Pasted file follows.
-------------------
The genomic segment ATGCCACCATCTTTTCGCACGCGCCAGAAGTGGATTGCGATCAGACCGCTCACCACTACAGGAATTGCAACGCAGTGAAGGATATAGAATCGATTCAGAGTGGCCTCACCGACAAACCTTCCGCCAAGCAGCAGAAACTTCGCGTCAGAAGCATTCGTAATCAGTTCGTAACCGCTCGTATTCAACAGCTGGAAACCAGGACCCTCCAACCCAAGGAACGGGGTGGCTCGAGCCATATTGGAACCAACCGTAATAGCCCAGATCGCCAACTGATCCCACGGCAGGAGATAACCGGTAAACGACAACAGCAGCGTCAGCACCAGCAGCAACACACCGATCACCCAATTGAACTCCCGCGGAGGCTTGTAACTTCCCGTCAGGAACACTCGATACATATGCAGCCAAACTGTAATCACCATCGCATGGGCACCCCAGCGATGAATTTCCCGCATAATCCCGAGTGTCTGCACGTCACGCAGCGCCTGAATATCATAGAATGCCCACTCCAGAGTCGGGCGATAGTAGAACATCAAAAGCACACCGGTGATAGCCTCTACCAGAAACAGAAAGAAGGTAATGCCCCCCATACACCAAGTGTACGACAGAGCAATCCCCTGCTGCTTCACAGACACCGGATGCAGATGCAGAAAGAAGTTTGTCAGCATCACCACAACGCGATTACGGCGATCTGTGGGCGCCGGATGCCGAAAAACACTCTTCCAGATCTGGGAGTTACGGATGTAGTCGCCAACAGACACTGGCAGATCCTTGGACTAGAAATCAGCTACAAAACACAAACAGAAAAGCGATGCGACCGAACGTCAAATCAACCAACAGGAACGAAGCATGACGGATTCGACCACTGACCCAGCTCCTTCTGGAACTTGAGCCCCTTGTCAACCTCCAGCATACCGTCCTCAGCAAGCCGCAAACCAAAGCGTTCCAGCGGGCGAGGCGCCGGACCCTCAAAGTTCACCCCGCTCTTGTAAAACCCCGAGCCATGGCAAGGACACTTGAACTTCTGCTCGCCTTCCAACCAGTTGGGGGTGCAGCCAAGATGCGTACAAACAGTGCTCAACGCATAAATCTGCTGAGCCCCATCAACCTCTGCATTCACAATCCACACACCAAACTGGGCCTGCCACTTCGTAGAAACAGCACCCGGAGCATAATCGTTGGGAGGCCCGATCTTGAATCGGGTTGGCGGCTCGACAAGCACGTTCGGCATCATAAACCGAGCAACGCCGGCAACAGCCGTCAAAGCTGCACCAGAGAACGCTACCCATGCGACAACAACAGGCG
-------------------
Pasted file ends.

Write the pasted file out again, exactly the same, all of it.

The genomic segment ATGCCACCATCTTTTCGCACGCGCCAGAAGTGGATTGCGATCAGACCGCTCACCACTACAGGAATTGCAACGCAGTGAAGGATATAGAATCGATTCAGAGTGGCCTCACCGACAAACCTTCCGCCAAGCAGCAGAAACTTCGCGTCAGAAGCATTCGTAATCAGTTCGTAACCGCTCGTATTCAACAGCTGGAAACCAGGACCCTCCAACCCAAGGAACGGGGTGGCTCGAGCCATATTGGAACCAACCGTAATAGCCCAGATCGCCAACTGATCCCACGGCAGGAGATAACCGGTAAACGACAACAGCAGCGTCAGCACCAGCAGCAACACACCGATCACCCAATTGAACTCCCGCGGAGGCTTGTAACTTCCCGTCAGGAACACTCGATACATATGCAGCCAAACTGTAATCACCATCGCATGGGCACCCCAGCGATGAATTTCCCGCATAATCCCGAGTGTCTGCACGTCACGCAGCGCCTGAATATCATAGAATGCCCACTCCAGAGTCGGGCGATAGTAGAACATCAAAAGCACACCGGTGATAGCCTCTACCAGAAACAGAAAGAAGGTAATGCCCCCCATACACCAAGTGTACGACAGAGCAATCCCCTGCTGCTTCACAGACACCGGATGCAGATGCAGAAAGAAGTTTGTCAGCATCACCACAACGCGATTACGGCGATCTGTGGGCGCCGGATGCCGAAAAACACTCTTCCAGATCTGGGAGTTACGGATGTAGTCGCCAACAGACACTGGCAGATCCTTGGACTAGAAATCAGCTACAAAACACAAACAGAAAAGCGATGCGACCGAACGTCAAATCAACCAACAGGAACGAAGCATGACGGATTCGACCACTGACCCAGCTCCTTCTGGAACTTGAGCCCCTTGTCAACCTCCAGCATACCGTCCTCAGCAAGCCGCAAACCAAAGCGTTCCAGCGGGCGAGGCGCCGGACCCTCAAAGTTCACCCCGCTCTTGTAAAACCCCGAGCCATGGCAAGGACACTTGAACTTCTGCTCGCCTTCCAACCAGTTGGGGGTGCAGCCAAGATGCGTACAAACAGTGCTCAACGCATAAATCTGCTGAGCCCCATCAACCTCTGCATTCACAATCCACACACCAAACTGGGCCTGCCACTTCGTAGAAACAGCACCCGGAGCATAATCGTTGGGAGGCCCGATCTTGAATCGGGTTGGCGGCTCGACAAGCACGTTCGGCATCATAAACCGAGCAACGCCGGCAACAGCCGTCAAAGCTGCACCAGAGAACGCTACCCATGCGACAACAACAGGCG